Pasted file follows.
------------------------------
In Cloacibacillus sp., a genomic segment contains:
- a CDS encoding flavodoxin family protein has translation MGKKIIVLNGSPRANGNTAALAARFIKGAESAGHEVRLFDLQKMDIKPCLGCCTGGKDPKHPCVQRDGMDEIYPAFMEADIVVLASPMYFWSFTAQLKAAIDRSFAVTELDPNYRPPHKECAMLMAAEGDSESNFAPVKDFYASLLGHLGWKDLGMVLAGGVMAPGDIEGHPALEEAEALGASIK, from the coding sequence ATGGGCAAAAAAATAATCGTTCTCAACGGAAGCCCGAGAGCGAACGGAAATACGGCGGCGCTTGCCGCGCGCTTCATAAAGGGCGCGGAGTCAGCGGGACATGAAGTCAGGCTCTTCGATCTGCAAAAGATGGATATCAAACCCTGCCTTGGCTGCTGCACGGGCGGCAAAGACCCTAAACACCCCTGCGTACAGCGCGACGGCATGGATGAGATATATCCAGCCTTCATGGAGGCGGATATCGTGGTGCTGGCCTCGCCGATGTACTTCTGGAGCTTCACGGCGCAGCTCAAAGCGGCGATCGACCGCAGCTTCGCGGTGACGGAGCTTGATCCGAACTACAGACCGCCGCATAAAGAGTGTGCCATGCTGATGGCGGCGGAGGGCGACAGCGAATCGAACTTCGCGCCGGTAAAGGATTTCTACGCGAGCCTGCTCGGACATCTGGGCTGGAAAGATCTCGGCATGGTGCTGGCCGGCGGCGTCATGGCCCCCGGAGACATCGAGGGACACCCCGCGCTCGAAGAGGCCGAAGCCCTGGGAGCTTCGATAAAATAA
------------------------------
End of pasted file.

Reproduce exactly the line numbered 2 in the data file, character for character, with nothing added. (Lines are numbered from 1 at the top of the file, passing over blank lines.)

- a CDS encoding flavodoxin family protein has translation MGKKIIVLNGSPRANGNTAALAARFIKGAESAGHEVRLFDLQKMDIKPCLGCCTGGKDPKHPCVQRDGMDEIYPAFMEADIVVLASPMYFWSFTAQLKAAIDRSFAVTELDPNYRPPHKECAMLMAAEGDSESNFAPVKDFYASLLGHLGWKDLGMVLAGGVMAPGDIEGHPALEEAEALGASIK, from the coding sequence ATGGGCAAAAAAATAATCGTTCTCAACGGAAGCCCGAGAGCGAACGGAAATACGGCGGCGCTTGCCGCGCGCTTCATAAAGGGCGCGGAGTCAGCGGGACATGAAGTCAGGCTCTTCGATCTGCAAAAGATGGATATCAAACCCTGCCTTGGCTGCTGCACGGGCGGCAAAGACCCTAAACACCCCTGCGTACAGCGCGACGGCATGGATGAGATATATCCAGCCTTCATGGAGGCGGATATCGTGGTGCTGGCCTCGCCGATGTACTTCTGGAGCTTCACGGCGCAGCTCAAAGCGGCGATCGACCGCAGCTTCGCGGTGACGGAGCTTGATCCGAACTACAGACCGCCGCATAAAGAGTGTGCCATGCTGATGGCGGCGGAGGGCGACAGCGAATCGAACTTCGCGCCGGTAAAGGATTTCTACGCGAGCCTGCTCGGACATCTGGGCTGGAAAGATCTCGGCATGGTGCTGGCCGGCGGCGTCATGGCCCCCGGAGACATCGAGGGACACCCCGCGCTCGAAGAGGCCGAAGCCCTGGGAGCTTCGATAAAATAA